It's more than "just business"
Streets, LLC is a family business that has provided philanthropic support and HVAC contracting for the Oklahoma City pediatric rehabilitation campus for more than 50 years.
Bill Streets fondly remembers his earliest interactions with Bethany Children’s Health Center, a pediatric rehabilitation hospital in his hometown of Oklahoma City. It was Christmas, 1966, and two local groups were looking for a worthy charity to support.
“The plumbing, heating and cooling contractors got together with the Women’s Auxiliary to decide on a charitable organization, and we chose Bethany Children’s,” said Bill. “In those early days, the kids didn’t have a television or any place to put their clothes, so we bought lockers and a 21 inch TV for their common room, which would have been considered a big screen at the time.”
That was the first of many philanthropic and business collaborations between Bethany Children’s Health Center and Bill’s HVAC company, now called Streets, LLC. Bill and his brother Bob Streets founded Streets in 1960, and it has grown into a multi-generational business, including Bill’s son Chris and grandson Christopher.
Over the years, Streets has become a go-to contractor for Bethany, installing Trane equipment and performing other work to help the organization fulfill its therapeutic mission.
The Streets appreciate all their customers but have a special place in their hearts for Bethany Children’s, which started off as an orphanage over 100 years ago. Bill was an orphan and adopted Chris, who was also an orphan, giving them a natural connection to the organization. Still, it’s Bethany Children’s outstanding work that really inspires the family.
“It’s quite an experience to hold a little kid at the Hospital,” said Chris Streets. “We’re just happy to be part of their mission.”
The Story of Bethany Children’s Health Center
Bethany Children’s was founded in 1898, almost a decade before Oklahoma became a state. The facility went through different phases as an orphanage and convalescent facility, shifting more towards healthcare during the polio outbreaks in the early and middle 20th century. As the organization grew, they began caring for children with even more intensive medical needs.
“The kids at Bethany Children’s require complex care,” said the hospital’s CEO Nico Gomez. “They often have multiple medical complexities, and sometimes they need the support of ventilators. Some have complex brain or spinal cord injuries, others have spina bifida, cerebral palsy or other congenital conditions.”
Some of the children will spend their entire lives at Bethany Children’s. The Hospital provides education, a wide variety of therapies, and important support and resources for families. In addition to providing care for chronically ill patients, Bethany Children’s treats kids who have been injured in accidents or have experienced sports or other traumatic injuries, transitioning them from the hospital to their homes.
“We're the largest freestanding pediatric rehabilitation hospital in the country with 160 licensed beds,” said Gomez. “We have a large and growing outpatient center, and we've been able to serve thousands of kids over the years, giving them the opportunity to thrive at home.”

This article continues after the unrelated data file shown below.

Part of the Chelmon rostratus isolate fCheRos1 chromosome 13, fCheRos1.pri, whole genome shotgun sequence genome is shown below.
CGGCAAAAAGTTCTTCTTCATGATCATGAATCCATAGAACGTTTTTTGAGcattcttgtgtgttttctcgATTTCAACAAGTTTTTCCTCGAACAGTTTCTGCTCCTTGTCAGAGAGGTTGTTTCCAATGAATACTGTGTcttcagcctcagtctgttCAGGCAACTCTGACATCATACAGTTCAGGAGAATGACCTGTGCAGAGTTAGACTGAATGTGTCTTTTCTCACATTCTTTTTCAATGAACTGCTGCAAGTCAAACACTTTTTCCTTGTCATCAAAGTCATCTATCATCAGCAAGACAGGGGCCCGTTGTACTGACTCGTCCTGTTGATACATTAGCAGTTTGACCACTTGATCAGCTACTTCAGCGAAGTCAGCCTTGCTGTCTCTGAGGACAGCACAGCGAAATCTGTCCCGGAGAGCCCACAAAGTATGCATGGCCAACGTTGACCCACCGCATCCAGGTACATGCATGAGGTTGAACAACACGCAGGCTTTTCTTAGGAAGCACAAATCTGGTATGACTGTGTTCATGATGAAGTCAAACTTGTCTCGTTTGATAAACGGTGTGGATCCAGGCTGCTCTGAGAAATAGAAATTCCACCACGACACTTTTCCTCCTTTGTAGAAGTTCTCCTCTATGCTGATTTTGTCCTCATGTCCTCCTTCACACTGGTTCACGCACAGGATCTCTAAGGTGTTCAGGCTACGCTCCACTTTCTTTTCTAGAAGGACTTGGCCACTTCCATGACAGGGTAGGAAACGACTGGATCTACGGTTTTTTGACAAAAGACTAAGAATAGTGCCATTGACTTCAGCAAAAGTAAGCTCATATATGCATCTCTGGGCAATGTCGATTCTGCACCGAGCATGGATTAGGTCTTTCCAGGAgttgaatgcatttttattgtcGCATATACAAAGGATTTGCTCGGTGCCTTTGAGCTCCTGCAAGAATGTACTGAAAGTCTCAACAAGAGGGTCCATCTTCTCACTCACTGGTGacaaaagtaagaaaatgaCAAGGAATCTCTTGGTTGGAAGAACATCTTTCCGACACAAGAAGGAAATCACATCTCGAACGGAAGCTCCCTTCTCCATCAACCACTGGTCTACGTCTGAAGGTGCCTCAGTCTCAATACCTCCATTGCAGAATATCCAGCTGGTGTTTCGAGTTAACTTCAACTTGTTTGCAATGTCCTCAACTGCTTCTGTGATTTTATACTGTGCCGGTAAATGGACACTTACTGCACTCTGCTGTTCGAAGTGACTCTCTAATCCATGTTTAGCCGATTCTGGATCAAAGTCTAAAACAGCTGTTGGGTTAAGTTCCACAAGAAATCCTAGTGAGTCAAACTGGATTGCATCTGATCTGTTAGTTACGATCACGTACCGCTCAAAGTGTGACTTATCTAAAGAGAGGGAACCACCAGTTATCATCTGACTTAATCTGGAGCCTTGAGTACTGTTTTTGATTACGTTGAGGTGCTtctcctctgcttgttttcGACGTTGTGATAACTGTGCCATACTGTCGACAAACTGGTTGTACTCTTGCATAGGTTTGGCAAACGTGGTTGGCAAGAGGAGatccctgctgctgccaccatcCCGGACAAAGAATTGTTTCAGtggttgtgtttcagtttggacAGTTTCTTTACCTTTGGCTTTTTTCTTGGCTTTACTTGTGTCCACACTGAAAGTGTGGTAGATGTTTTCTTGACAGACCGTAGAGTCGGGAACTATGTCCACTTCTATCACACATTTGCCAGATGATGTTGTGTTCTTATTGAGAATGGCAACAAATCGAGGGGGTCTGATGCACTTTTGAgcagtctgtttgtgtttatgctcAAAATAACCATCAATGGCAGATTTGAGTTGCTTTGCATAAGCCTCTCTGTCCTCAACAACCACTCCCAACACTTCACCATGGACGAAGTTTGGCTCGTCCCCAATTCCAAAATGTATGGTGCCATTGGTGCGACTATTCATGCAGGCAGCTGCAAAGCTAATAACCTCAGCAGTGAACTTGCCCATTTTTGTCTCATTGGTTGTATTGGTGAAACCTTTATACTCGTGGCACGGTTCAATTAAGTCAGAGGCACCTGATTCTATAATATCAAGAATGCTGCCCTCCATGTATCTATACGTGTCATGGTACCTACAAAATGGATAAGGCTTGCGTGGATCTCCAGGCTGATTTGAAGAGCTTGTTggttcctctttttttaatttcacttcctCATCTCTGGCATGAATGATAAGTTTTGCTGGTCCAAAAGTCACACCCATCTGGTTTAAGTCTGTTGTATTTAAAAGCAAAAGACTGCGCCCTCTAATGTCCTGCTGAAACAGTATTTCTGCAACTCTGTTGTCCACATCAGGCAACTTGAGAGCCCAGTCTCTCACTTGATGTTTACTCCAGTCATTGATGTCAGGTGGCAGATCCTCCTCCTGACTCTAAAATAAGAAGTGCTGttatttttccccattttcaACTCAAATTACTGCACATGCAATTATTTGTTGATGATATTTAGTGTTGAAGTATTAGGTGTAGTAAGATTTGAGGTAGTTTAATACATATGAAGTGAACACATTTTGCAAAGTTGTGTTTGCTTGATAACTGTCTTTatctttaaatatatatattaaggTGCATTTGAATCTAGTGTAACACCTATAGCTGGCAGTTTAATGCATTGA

Bethany Children’s takes a comprehensive approach to care. The hospital has adaptive recreation and fine arts facilities and an aquatic therapy pool. Mattie Town gives patients and families a place to practice specific activities of daily living in realistic settings, such as a kitchen, bathroom, bedroom, car, store, or restaurant.
Photo courtesy of Bethany Children's Health Center
More Than Climate Control
For many years, Streets helped Bethany Children’s with relatively small mechanical projects. However, in 1995, the hospital received a nearly $10 million gift to build the Donald W. Reynolds Complex, a 100,000-square-foot medical facility with 100 inpatient beds.
Streets won the bid and began installing Trane equipment and controls, which are still being used in that facility 25 years later. Because the new building was being used for patients who need the most complex care, the HVAC systems had to achieve the highest possible standards.
“If the environment is not just right, our kids on ventilators will not thrive,” said Albert Gray, who was Bethany Children’s CEO when the complex was built. “So, it was critical, when we built this building, to make sure we had the right equipment because we have to provide that high level of care. The knowledge that Streets brought and the systems they put in place have been absolutely invaluable to the organization.”
Trane: A Longtime Collaborator for Streets and Bethany Children’s
Trane and Streets have worked on more big projects at Bethany Children’s since 1995. In 2017, Streets helped the hospital build a central utility plant, with two Trane chillers, and a four-story outpatient facility.
Streets was Trane’s first integrated control systems strategic partner, but the collaboration between the two companies predates that by decades. Over the years, the relationship has thrived on shared values and continuity. Trane New Systems Sales Engineer, Tony Arango has been working with the Streets family for close to 20 years.
“We worked with Trane a lot, starting in 1964,” said Bill. “They had good people and good equipment, and we knew how to install it well.”
Those relationships will continue to grow, as Bethany Children’s plans to expand even more. “I feel really good about Streets as an organization and as a family,” said Gomez. “It’s been a great relationship over the years, and we're thankful that they’ve always provided the best service and equipment.”